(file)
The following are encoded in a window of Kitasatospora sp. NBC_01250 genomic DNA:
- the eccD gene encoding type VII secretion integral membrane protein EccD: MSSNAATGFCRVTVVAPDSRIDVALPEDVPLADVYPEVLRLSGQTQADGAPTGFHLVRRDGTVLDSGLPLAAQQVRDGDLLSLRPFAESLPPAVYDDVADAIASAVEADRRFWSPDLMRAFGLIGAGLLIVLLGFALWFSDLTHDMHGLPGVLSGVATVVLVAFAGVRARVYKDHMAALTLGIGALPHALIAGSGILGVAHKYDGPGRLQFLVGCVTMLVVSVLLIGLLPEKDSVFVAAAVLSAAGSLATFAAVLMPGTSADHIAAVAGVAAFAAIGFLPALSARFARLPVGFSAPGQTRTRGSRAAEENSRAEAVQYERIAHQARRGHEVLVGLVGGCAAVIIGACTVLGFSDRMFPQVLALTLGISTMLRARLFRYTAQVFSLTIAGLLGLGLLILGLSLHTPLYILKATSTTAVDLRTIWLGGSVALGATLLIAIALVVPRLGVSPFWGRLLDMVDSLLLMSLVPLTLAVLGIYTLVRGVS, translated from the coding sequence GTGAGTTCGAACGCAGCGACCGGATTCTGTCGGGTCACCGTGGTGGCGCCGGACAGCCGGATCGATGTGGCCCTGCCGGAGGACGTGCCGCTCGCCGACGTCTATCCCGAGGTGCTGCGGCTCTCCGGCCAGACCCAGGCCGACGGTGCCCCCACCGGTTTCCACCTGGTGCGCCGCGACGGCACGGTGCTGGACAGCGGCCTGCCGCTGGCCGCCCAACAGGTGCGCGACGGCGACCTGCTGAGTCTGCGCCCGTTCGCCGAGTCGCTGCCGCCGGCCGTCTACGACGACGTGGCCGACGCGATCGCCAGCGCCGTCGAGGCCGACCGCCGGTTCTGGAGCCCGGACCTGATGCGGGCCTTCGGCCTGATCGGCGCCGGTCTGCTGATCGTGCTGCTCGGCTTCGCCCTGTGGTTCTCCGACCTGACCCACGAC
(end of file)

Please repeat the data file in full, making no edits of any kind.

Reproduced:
The following are encoded in a window of Kitasatospora sp. NBC_01250 genomic DNA:
- the eccD gene encoding type VII secretion integral membrane protein EccD: MSSNAATGFCRVTVVAPDSRIDVALPEDVPLADVYPEVLRLSGQTQADGAPTGFHLVRRDGTVLDSGLPLAAQQVRDGDLLSLRPFAESLPPAVYDDVADAIASAVEADRRFWSPDLMRAFGLIGAGLLIVLLGFALWFSDLTHDMHGLPGVLSGVATVVLVAFAGVRARVYKDHMAALTLGIGALPHALIAGSGILGVAHKYDGPGRLQFLVGCVTMLVVSVLLIGLLPEKDSVFVAAAVLSAAGSLATFAAVLMPGTSADHIAAVAGVAAFAAIGFLPALSARFARLPVGFSAPGQTRTRGSRAAEENSRAEAVQYERIAHQARRGHEVLVGLVGGCAAVIIGACTVLGFSDRMFPQVLALTLGISTMLRARLFRYTAQVFSLTIAGLLGLGLLILGLSLHTPLYILKATSTTAVDLRTIWLGGSVALGATLLIAIALVVPRLGVSPFWGRLLDMVDSLLLMSLVPLTLAVLGIYTLVRGVS, translated from the coding sequence GTGAGTTCGAACGCAGCGACCGGATTCTGTCGGGTCACCGTGGTGGCGCCGGACAGCCGGATCGATGTGGCCCTGCCGGAGGACGTGCCGCTCGCCGACGTCTATCCCGAGGTGCTGCGGCTCTCCGGCCAGACCCAGGCCGACGGTGCCCCCACCGGTTTCCACCTGGTGCGCCGCGACGGCACGGTGCTGGACAGCGGCCTGCCGCTGGCCGCCCAACAGGTGCGCGACGGCGACCTGCTGAGTCTGCGCCCGTTCGCCGAGTCGCTGCCGCCGGCCGTCTACGACGACGTGGCCGACGCGATCGCCAGCGCCGTCGAGGCCGACCGCCGGTTCTGGAGCCCGGACCTGATGCGGGCCTTCGGCCTGATCGGCGCCGGTCTGCTGATCGTGCTGCTCGGCTTCGCCCTGTGGTTCTCCGACCTGACCCACGAC